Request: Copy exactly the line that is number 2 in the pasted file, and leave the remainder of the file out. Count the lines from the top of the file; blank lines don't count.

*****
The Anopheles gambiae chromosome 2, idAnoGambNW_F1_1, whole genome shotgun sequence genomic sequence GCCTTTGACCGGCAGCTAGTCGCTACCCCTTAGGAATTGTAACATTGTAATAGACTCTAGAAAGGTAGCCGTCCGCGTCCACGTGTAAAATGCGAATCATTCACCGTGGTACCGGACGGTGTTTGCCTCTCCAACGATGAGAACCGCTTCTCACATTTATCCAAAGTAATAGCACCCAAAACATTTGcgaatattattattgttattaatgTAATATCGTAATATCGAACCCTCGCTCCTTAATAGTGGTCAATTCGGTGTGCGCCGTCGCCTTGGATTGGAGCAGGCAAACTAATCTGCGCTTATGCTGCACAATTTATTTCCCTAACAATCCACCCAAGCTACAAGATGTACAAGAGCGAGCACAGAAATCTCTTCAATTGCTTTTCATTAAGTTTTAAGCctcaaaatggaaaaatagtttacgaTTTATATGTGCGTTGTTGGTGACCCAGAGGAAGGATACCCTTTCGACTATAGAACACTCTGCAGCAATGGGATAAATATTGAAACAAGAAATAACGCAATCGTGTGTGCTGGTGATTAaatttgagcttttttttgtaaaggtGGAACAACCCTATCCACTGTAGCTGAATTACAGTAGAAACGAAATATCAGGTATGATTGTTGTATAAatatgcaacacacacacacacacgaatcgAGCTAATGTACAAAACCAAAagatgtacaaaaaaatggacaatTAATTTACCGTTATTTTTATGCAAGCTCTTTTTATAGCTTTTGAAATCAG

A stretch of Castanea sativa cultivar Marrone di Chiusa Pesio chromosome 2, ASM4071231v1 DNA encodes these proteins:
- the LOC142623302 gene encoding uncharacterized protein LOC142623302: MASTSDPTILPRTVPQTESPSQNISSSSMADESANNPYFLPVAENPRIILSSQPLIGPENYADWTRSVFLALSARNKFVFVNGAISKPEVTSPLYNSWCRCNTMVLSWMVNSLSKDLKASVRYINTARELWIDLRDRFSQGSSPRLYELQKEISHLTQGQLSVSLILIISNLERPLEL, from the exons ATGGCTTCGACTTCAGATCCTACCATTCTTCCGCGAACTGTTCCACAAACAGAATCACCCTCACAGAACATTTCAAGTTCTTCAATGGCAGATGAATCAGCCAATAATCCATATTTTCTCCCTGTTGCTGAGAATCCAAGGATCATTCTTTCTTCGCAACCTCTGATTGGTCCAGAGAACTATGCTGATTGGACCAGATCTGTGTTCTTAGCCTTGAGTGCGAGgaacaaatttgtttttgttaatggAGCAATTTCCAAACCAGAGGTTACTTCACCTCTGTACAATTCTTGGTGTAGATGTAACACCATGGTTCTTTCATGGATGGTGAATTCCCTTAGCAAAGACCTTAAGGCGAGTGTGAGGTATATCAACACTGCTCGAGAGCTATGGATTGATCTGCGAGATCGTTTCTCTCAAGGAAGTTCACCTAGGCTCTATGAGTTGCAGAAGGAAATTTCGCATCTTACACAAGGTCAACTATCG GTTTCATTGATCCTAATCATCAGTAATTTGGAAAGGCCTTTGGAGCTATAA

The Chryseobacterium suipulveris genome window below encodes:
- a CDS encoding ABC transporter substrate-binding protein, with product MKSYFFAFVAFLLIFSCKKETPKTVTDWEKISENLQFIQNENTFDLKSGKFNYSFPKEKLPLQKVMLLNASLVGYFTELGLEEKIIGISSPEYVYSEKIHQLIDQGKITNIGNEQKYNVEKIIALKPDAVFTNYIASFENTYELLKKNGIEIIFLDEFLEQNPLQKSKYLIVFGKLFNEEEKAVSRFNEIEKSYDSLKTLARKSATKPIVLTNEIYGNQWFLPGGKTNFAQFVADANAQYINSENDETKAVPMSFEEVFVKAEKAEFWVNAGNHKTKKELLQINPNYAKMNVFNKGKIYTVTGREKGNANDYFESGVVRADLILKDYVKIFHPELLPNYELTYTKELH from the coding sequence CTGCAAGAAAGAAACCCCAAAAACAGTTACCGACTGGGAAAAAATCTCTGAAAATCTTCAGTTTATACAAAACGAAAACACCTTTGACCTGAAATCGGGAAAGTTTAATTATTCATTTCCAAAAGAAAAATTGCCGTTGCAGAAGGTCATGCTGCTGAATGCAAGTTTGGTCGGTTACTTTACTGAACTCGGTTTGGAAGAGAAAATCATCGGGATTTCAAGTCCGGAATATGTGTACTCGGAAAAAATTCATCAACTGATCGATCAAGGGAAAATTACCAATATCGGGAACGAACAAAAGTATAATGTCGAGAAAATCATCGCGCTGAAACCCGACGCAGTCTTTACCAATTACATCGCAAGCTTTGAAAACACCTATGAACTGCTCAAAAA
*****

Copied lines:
A stretch of Castanea sativa cultivar Marrone di Chiusa Pesio chromosome 2, ASM4071231v1 DNA encodes these proteins: